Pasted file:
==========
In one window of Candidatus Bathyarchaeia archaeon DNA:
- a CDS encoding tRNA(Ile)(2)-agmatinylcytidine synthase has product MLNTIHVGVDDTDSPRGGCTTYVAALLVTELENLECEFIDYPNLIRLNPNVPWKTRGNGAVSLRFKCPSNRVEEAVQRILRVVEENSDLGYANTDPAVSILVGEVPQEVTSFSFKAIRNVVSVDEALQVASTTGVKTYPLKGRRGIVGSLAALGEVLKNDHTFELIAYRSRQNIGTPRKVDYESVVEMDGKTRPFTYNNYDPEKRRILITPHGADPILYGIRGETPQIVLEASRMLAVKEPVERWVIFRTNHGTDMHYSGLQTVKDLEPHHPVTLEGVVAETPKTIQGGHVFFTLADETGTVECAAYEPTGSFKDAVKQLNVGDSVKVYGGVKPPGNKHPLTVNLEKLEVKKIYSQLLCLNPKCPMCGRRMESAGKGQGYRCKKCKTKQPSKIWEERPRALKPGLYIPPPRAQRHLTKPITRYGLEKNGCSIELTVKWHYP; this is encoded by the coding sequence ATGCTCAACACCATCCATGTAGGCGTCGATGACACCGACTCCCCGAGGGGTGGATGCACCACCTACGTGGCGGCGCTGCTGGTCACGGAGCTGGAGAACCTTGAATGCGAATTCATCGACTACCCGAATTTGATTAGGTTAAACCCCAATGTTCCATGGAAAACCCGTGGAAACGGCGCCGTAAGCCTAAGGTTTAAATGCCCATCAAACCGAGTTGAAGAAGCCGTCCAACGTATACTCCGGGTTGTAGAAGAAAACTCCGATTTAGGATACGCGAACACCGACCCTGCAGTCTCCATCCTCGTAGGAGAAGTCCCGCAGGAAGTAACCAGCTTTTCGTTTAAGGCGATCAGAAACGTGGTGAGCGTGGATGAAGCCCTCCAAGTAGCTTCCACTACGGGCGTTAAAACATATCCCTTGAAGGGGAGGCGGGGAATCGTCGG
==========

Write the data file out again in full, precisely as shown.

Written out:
In one window of Candidatus Bathyarchaeia archaeon DNA:
- a CDS encoding tRNA(Ile)(2)-agmatinylcytidine synthase has product MLNTIHVGVDDTDSPRGGCTTYVAALLVTELENLECEFIDYPNLIRLNPNVPWKTRGNGAVSLRFKCPSNRVEEAVQRILRVVEENSDLGYANTDPAVSILVGEVPQEVTSFSFKAIRNVVSVDEALQVASTTGVKTYPLKGRRGIVGSLAALGEVLKNDHTFELIAYRSRQNIGTPRKVDYESVVEMDGKTRPFTYNNYDPEKRRILITPHGADPILYGIRGETPQIVLEASRMLAVKEPVERWVIFRTNHGTDMHYSGLQTVKDLEPHHPVTLEGVVAETPKTIQGGHVFFTLADETGTVECAAYEPTGSFKDAVKQLNVGDSVKVYGGVKPPGNKHPLTVNLEKLEVKKIYSQLLCLNPKCPMCGRRMESAGKGQGYRCKKCKTKQPSKIWEERPRALKPGLYIPPPRAQRHLTKPITRYGLEKNGCSIELTVKWHYP; this is encoded by the coding sequence ATGCTCAACACCATCCATGTAGGCGTCGATGACACCGACTCCCCGAGGGGTGGATGCACCACCTACGTGGCGGCGCTGCTGGTCACGGAGCTGGAGAACCTTGAATGCGAATTCATCGACTACCCGAATTTGATTAGGTTAAACCCCAATGTTCCATGGAAAACCCGTGGAAACGGCGCCGTAAGCCTAAGGTTTAAATGCCCATCAAACCGAGTTGAAGAAGCCGTCCAACGTATACTCCGGGTTGTAGAAGAAAACTCCGATTTAGGATACGCGAACACCGACCCTGCAGTCTCCATCCTCGTAGGAGAAGTCCCGCAGGAAGTAACCAGCTTTTCGTTTAAGGCGATCAGAAACGTGGTGAGCGTGGATGAAGCCCTCCAAGTAGCTTCCACTACGGGCGTTAAAACATATCCCTTGAAGGGGAGGCGGGGAATCGTCGG